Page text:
We had a roasted turkey thigh (perfect for two, and all delicious dark juicy meat), roasted carrots, parsnips and shallots, goose fat potatoes, and finely sliced sprouts tossed with crispy bacon. I also had a good dollop of homemade bread sauce.
This was by far the tastiest and most enjoyable Christmas dinner we’ve ever made. Happy Christmas everyone!
I love wandering around our allotments, mainly feeling sad that ours doesn’t quite cut the mustard! I find it so interesting to see the different ways in which people grow things, how some plots are wild and sprawling, while others are neat with wooden boards and smart sheds.
So here’s a look around our allotments in Partington…
I love the brick path that has been set into the ground…
Last week we had incredible fish and chips from a place in Didsbury called Frankie’s Fish Bar, but it left me feeling guilty that all I’d eaten for dinner was deep-fried fish and potatoes.
So I was determined the following night to fill us full of vegetables, and this is what I came up with…
All the vegetables were English, although not grown by me. There were new potatoes, boiled and tossed in lots of salty butter and black better. Pink and white radishes sliced in half, asparagus spears and baby carrots blanched and sliced.
Broad beans and fresh peas shelled and briefly cooked in simmering water. Lots of seasonal salad leaves, crispy bacon shards, and those gorgeous nasturtium flowers (bought from Waitrose, so delighted they’re selling edible flowers).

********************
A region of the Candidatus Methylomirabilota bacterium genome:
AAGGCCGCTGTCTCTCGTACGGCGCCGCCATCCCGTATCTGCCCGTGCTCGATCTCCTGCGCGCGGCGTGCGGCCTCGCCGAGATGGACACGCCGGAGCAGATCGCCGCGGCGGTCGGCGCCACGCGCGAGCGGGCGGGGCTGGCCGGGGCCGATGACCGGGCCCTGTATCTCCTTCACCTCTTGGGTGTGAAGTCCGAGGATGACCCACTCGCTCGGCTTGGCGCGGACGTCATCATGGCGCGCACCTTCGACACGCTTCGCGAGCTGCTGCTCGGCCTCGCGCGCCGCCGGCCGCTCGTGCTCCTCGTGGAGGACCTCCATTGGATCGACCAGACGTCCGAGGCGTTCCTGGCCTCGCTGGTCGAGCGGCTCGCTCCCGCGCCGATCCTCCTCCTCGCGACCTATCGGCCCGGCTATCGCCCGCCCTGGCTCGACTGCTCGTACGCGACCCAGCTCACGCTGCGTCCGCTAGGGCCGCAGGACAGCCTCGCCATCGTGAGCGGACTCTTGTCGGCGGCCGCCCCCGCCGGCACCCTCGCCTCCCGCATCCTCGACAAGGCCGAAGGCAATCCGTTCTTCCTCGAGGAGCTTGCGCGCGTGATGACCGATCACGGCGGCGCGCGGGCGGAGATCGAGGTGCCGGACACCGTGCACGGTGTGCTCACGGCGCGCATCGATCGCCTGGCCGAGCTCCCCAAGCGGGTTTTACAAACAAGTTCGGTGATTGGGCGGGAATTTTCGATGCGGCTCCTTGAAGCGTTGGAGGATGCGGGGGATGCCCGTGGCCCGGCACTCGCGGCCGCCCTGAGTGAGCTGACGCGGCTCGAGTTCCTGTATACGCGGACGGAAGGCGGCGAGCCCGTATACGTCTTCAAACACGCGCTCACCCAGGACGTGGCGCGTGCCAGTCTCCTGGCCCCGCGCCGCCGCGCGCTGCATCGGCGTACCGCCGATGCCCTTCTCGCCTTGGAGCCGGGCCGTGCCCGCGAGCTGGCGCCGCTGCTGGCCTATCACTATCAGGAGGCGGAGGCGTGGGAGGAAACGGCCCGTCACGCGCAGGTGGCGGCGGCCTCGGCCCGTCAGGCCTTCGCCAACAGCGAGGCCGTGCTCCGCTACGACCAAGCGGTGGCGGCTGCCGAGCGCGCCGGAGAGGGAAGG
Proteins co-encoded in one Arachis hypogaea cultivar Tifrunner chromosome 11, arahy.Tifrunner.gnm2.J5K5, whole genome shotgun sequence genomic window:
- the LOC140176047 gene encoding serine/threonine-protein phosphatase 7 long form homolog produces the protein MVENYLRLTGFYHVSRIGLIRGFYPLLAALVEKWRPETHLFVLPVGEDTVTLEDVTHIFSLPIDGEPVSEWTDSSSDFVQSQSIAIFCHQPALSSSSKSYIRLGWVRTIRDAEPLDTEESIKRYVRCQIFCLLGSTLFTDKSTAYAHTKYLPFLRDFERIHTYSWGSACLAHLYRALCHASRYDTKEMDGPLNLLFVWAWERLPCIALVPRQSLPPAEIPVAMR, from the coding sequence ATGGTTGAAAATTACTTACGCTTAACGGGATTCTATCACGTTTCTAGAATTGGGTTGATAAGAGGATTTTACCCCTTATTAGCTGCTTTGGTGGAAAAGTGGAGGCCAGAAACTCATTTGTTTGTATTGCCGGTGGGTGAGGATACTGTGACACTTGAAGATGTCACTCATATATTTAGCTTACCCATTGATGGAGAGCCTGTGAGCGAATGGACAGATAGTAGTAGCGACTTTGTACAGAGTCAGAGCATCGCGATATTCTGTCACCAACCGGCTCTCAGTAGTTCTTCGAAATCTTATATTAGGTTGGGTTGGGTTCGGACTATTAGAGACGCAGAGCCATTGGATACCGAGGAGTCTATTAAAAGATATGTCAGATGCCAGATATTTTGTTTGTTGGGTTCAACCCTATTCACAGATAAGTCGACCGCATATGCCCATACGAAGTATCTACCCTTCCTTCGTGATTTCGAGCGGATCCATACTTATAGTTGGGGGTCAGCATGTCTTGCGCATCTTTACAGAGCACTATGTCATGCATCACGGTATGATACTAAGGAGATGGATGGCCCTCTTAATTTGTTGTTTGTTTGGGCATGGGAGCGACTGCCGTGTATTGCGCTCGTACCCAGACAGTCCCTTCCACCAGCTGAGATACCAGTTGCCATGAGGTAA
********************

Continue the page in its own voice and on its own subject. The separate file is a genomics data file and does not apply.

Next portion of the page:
Not a lot of complicated stuff, just a lot of shelling broad beans and slicing. But really delicious – I want to eat more of this sort of food over the summer.
I am so happy to be back in my little blog home – it has been far too long and I have missed sharing my food adventures.
Since getting engaged back in September 2009, we have been steadily planning and preparing for our wedding. As the date drew nearer – 21st May 2011 – I have just had little time to do much else (whilst juggling it along with my job and my website).
Here’s a picture of some of the cakes our family and friends made for our wedding – the big white one in the middle so beautiful decorated was made by my Granny!
To save me rambling on for too long, I’m going to do some bullets of what’s been going on in our lives for the past few months I’ve been missing from here, and then aim to follow with a nice post and recipe for a fab barbecue we had over the weekend: